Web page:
Friday, February 19, 2010

value of a dollar, part 2

This morning we had a discussion about chickens.
In case you didn't know, egg production is dramatically linked to sunlight. The shorter the days, the less likely you are to get eggs. (It takes a chicken a day to a day and a half to create an egg.) Commercial chicken farms will install electric lights on timers during the fall and winter to keep the chickens laying. Most hobbyists don't do this because it decreases the lifespan of the hen. So now that you know some of the basic egg laying facts, you'll understand that we're getting next to no eggs out of our 7 hens. And obviously we're not getting ANY from Ugly (our rooster).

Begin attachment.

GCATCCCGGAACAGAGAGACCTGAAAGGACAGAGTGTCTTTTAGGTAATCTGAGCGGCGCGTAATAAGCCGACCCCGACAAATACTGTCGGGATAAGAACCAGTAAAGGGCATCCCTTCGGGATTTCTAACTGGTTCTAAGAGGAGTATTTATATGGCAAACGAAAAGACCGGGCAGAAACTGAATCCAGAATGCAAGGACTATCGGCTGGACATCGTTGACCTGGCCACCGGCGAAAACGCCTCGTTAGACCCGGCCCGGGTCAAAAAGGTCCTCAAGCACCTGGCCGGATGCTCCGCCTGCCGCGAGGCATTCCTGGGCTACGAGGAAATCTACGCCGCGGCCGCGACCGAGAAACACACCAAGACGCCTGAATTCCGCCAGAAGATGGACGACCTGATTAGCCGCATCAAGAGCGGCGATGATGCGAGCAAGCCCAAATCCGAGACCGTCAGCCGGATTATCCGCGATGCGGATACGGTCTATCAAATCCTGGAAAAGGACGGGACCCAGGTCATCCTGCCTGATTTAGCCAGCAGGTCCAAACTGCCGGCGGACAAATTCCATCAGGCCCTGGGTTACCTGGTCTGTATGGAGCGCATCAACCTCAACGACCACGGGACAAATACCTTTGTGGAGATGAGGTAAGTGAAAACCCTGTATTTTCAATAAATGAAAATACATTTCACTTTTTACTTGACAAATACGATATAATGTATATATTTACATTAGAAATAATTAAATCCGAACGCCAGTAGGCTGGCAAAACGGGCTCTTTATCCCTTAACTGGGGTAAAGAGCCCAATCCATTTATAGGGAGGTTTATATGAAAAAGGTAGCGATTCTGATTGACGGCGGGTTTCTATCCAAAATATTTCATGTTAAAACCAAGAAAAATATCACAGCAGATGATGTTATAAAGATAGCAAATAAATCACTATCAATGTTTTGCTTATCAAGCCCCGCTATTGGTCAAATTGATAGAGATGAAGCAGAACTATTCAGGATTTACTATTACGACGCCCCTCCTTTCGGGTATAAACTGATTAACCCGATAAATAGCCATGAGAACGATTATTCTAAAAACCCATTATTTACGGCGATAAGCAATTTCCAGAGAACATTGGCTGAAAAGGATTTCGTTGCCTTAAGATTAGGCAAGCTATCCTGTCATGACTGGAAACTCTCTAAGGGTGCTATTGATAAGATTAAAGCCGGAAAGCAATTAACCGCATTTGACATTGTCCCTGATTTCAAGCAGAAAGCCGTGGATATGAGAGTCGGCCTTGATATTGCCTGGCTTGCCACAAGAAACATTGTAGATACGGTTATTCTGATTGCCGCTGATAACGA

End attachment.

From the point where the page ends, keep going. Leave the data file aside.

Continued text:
So that led me to ponder whether or not it was worth the cost in feed to keep the chickens if they're only putting out in the spring and summer. And again, like the last summer we had the Belarus kids, I was reminded that the value of a dollar is much more than 100 cents, and is actually relative to our personal values.
Watching our chickens was compared to watching a movie at the theater. If we replaced the cost of feed with going to the movies, we could both go to the movies once a month. Suddenly the chicken feed doesn't seem quite so expensive. Meanwhile, if you get bored and don't have money for a movie, you're welcome to come watch my chickens in the afternoon. I can guarantee it'll be a pecking plot.

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